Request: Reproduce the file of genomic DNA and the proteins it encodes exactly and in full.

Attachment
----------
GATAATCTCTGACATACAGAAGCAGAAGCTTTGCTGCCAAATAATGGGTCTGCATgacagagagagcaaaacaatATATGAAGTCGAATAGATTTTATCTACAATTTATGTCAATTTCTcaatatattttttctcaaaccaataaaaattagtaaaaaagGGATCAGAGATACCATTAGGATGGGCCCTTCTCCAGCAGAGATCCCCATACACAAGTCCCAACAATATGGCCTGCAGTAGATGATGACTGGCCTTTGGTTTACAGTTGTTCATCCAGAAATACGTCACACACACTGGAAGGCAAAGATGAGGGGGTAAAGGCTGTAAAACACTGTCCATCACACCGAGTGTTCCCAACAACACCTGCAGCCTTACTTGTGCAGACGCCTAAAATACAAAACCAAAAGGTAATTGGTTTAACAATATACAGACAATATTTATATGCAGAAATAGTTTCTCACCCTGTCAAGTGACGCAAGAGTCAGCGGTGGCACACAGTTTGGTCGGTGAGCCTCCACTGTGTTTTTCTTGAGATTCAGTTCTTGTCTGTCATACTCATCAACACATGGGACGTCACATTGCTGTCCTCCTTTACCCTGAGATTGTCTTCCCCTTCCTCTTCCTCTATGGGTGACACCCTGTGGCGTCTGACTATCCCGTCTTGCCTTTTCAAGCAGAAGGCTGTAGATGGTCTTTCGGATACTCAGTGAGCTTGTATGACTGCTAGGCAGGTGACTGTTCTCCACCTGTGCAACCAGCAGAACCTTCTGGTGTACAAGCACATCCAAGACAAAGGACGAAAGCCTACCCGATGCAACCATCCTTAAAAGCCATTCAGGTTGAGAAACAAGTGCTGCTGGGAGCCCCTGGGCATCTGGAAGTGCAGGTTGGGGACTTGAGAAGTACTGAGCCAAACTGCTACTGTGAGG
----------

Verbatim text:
GATAATCTCTGACATACAGAAGCAGAAGCTTTGCTGCCAAATAATGGGTCTGCATgacagagagagcaaaacaatATATGAAGTCGAATAGATTTTATCTACAATTTATGTCAATTTCTcaatatattttttctcaaaccaataaaaattagtaaaaaagGGATCAGAGATACCATTAGGATGGGCCCTTCTCCAGCAGAGATCCCCATACACAAGTCCCAACAATATGGCCTGCAGTAGATGATGACTGGCCTTTGGTTTACAGTTGTTCATCCAGAAATACGTCACACACACTGGAAGGCAAAGATGAGGGGGTAAAGGCTGTAAAACACTGTCCATCACACCGAGTGTTCCCAACAACACCTGCAGCCTTACTTGTGCAGACGCCTAAAATACAAAACCAAAAGGTAATTGGTTTAACAATATACAGACAATATTTATATGCAGAAATAGTTTCTCACCCTGTCAAGTGACGCAAGAGTCAGCGGTGGCACACAGTTTGGTCGGTGAGCCTCCACTGTGTTTTTCTTGAGATTCAGTTCTTGTCTGTCATACTCATCAACACATGGGACGTCACATTGCTGTCCTCCTTTACCCTGAGATTGTCTTCCCCTTCCTCTTCCTCTATGGGTGACACCCTGTGGCGTCTGACTATCCCGTCTTGCCTTTTCAAGCAGAAGGCTGTAGATGGTCTTTCGGATACTCAGTGAGCTTGTATGACTGCTAGGCAGGTGACTGTTCTCCACCTGTGCAACCAGCAGAACCTTCTGGTGTACAAGCACATCCAAGACAAAGGACGAAAGCCTACCCGATGCAACCATCCTTAAAAGCCATTCAGGTTGAGAAACAAGTGCTGCTGGGAGCCCCTGGGCATCTGGAAGTGCAGGTTGGGGACTTGAGAAGTACTGAGCCAAACTGCTACTGTGAGG